UG2/MG chrome ore price jumps $17/t to 44-month high

The UG2/MG chrome ore breached $200 per tonne on Tuesday February 15, its highest since July 2018. This bullishness was driven by lower inventories in China, strong consumption and a bright downstream outlook, sources told Fastmarkets.

Fastmarkets’ calculation of the chrome ore South Africa UG2/MG concentrates index, cif China was at $202 per tonne on February 15, up by $17 per tonne ($9.19%) from $185 per tonne the previous week.

Following a surge in deal prices for chrome ore with higher chrome to iron ratio, UG2 and MG chrome ore suppliers hiked their offer prices to $210 per tonne and expect positive responses from buyers in the following days.

“The chrome ore market is flying with offer prices at $205-210 per tonne, port stocks down and stainless steel prices up – it’s all looking good,” a trader said.

The higher prices have sparked varying buyer reactions.

“Such a dramatic rise is unexpected, we’d rely on our stocks now and see if this frenzy trend will last,” a ferro-chrome producer source in southern China said.

But producers in Inner Mongolia, where production has been strong since the fourth quarter of 2021, will have to make purchases, participants said.

“Unlike in the past when about three million chrome ore stocks sit at ports and buyers could take time to negotiate for a better price, the stocks in the past few months have decreased significantly, which gives sellers an upper hand in price settlement,” a second trader said.

Fastmarkets assessed chrome ore inventories at the main ports of Tianjin, Qinzhou, Lianyungang, and Shanghai at 2.06-2.23 million tonnes on Monday February 14, down by 0.2% from 2.14-2.16 million tonnes on February 7.

“Alloy production in China has been very high, while inventories have fallen and exports from South Africa have been disrupted,” an ore producer said.

“The ore market is now undersupplied and we are now seeing these prices rises drive the alloy market,” the source said. “I expect this will be the situation for some time to come.”

Ferro-chrome markets supported
The elevated raw material costs have supported ferro-chrome markets.

Suppliers attempted to increase offers in the spot market, citing increased production costs, although buying has been tepid in the past week.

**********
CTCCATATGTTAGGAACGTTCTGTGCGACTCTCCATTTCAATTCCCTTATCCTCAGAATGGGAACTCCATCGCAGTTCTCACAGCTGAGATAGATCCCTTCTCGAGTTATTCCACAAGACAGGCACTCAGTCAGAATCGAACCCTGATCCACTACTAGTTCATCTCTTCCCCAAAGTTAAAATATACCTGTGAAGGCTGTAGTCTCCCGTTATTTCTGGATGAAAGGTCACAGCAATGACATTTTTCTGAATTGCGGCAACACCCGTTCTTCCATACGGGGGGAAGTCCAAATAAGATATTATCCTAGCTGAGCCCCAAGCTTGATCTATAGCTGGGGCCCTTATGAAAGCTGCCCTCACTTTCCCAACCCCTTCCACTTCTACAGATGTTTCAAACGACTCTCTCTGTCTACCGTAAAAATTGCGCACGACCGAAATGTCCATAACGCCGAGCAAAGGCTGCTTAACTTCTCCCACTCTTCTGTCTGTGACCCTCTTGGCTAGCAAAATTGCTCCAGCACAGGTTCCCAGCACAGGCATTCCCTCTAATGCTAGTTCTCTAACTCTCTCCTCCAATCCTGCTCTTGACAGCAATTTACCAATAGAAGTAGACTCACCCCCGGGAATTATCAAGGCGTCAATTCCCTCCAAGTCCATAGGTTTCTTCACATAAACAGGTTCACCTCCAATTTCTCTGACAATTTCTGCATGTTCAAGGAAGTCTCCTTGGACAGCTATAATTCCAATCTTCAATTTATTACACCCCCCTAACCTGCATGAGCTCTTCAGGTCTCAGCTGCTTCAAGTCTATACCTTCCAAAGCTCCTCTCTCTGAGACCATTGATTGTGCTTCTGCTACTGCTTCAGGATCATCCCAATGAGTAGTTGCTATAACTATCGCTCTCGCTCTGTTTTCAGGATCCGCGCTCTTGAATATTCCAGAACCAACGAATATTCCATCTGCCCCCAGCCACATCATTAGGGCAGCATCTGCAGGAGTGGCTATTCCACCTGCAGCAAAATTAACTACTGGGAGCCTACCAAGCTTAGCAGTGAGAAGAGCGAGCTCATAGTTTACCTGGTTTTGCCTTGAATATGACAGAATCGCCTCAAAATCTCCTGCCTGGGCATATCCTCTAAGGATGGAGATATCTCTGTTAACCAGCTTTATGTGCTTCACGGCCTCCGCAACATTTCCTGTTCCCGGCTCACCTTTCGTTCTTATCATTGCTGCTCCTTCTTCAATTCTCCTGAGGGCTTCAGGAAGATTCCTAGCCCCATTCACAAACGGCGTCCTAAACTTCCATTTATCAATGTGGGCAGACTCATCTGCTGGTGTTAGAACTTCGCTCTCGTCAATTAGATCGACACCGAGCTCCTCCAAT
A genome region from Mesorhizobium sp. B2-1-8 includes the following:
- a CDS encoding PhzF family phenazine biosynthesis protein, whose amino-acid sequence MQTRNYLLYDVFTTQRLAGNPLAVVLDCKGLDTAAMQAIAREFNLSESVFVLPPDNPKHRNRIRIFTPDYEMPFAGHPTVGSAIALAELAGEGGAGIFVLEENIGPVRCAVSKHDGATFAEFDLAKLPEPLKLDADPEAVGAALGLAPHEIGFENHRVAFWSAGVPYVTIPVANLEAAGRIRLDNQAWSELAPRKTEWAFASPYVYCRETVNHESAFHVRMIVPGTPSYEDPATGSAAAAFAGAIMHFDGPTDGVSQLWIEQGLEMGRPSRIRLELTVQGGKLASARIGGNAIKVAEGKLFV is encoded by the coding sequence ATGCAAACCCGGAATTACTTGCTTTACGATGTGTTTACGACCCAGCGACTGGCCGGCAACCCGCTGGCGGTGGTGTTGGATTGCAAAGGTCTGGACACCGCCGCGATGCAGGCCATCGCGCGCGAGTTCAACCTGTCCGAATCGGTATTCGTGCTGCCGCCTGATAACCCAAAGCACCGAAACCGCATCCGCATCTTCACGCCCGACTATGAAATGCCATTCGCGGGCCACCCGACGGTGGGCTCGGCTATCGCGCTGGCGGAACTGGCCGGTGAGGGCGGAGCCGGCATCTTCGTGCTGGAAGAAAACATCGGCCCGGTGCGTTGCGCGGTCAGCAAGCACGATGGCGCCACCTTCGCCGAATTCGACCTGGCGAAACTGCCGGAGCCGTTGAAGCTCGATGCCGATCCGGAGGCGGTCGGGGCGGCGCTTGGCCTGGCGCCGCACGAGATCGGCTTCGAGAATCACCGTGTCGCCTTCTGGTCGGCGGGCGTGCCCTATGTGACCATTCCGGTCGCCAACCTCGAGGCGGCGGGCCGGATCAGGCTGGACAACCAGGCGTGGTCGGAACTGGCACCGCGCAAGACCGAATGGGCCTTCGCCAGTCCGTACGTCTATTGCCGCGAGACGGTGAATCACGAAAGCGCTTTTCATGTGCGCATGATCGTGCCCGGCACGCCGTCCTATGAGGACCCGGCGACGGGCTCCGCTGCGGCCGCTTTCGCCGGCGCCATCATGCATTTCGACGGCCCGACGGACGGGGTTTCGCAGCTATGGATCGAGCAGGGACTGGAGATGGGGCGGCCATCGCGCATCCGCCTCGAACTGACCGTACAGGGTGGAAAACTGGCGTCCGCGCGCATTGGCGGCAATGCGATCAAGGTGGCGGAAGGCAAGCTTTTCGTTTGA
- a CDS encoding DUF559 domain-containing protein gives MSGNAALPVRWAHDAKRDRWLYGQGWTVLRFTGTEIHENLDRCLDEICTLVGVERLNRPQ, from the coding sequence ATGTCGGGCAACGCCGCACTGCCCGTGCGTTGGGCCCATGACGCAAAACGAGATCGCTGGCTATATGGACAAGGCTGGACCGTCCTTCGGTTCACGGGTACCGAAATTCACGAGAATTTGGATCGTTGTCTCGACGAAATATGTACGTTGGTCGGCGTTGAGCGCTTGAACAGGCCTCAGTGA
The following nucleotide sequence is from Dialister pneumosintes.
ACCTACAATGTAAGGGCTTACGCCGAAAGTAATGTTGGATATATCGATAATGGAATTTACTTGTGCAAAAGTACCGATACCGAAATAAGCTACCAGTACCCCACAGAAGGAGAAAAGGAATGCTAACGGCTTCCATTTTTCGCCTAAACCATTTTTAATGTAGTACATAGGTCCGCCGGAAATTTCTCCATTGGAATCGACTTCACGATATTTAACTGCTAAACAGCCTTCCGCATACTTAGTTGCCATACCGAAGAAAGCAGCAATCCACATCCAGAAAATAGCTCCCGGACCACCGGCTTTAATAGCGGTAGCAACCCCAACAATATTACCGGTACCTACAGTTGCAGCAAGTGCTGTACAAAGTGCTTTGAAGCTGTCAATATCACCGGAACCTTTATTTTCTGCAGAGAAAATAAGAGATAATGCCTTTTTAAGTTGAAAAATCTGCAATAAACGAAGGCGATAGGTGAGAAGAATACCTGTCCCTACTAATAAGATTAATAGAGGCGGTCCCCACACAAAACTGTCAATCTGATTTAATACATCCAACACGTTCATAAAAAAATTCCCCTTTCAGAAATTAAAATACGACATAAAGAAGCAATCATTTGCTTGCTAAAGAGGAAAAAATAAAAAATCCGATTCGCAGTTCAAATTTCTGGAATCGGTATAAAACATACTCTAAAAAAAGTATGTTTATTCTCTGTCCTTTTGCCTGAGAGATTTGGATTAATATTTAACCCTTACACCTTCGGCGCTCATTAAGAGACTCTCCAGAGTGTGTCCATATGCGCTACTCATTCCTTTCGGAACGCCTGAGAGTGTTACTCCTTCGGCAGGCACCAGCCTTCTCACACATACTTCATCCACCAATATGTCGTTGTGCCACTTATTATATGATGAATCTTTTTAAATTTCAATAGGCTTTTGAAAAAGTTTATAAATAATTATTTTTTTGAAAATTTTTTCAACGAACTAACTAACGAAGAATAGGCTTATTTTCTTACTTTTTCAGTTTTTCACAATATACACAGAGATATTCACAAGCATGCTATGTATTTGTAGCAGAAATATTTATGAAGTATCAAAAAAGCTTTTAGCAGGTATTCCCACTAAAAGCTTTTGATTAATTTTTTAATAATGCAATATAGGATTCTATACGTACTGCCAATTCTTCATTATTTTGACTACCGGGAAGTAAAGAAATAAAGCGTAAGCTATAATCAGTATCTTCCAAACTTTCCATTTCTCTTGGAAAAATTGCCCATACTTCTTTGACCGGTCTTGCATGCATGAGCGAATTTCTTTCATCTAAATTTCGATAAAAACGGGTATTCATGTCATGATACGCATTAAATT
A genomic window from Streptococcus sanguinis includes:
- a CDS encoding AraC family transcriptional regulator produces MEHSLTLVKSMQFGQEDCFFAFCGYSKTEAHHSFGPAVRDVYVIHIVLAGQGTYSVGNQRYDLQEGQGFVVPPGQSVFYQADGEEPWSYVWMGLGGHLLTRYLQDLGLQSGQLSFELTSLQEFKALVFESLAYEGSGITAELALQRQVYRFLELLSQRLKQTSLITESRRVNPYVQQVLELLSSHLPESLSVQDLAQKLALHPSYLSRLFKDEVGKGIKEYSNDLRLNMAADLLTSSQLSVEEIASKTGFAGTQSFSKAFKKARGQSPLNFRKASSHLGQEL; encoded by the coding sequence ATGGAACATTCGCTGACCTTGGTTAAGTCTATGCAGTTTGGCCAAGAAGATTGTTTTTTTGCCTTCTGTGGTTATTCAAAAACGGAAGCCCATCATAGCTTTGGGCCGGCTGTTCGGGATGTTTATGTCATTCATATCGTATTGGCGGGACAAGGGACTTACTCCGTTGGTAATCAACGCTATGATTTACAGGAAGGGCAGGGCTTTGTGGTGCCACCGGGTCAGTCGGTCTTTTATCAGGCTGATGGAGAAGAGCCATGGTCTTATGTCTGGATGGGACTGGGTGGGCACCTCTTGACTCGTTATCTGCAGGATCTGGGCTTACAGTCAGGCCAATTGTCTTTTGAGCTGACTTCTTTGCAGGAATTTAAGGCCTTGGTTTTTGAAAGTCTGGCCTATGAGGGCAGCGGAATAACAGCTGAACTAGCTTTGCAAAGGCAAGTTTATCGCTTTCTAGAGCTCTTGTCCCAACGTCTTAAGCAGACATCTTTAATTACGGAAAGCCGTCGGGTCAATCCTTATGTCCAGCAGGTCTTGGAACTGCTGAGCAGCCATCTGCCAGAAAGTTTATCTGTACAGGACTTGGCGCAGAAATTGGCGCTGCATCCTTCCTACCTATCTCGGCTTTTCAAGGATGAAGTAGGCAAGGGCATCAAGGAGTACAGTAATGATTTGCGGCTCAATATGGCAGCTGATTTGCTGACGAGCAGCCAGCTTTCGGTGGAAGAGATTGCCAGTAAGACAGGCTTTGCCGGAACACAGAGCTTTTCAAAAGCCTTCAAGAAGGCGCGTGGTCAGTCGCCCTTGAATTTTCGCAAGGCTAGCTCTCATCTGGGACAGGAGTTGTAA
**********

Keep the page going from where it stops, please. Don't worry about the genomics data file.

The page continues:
Fastmarkets’ weekly price assessment of ferro-chrome spot 6-8% C, basis 50% Cr, ddp China moved up 50-100 yuan per tonne (+0.87%) to 8,550-8,900 yuan ($1,347-1,402) per tonne on Tuesday, from 8,500-8,800 yuan per tonne a week earlier.

In addition, strengthening stainless steel prices have also buoyed market confidence, sources said.

“Rising stainless steel prices amid the nickel price uptrend have [helped] downstream business; sentiment for both domestic and imported ferro-chrome remains firm even with high alloy production rates,” an international ferro-chrome producer source said.

Fastmarkets’ weekly price assessment of ferro-chrome 50% Cr import, cif main Chinese ports rose to $1.10 per lb contained Cr on Tuesday, up by $0.02 per lb (+1.85%) from $1.08 per lb contained Cr the previous week.

But spot liquidity was light, with an absence of movement on the seller side. A second international ferro-chrome producer source told Fastmarkets that they were waiting for more indications of the market, such as the upcoming tender price.

Participants in China broadly expected major stainless steel mills to moderately increase their March tender price for high-carbon ferro-chrome, possibly by 200-300 yuan per tonne.

“There are buyers seeking to take a position in the current market indicating they expect prices to rise further,” a market participant said. “While prices were expected to rise after the holiday, the speed of the recovery was a surprise.”

“Because the market was over-supplied, consumers had got complacent about supply,” the source said.

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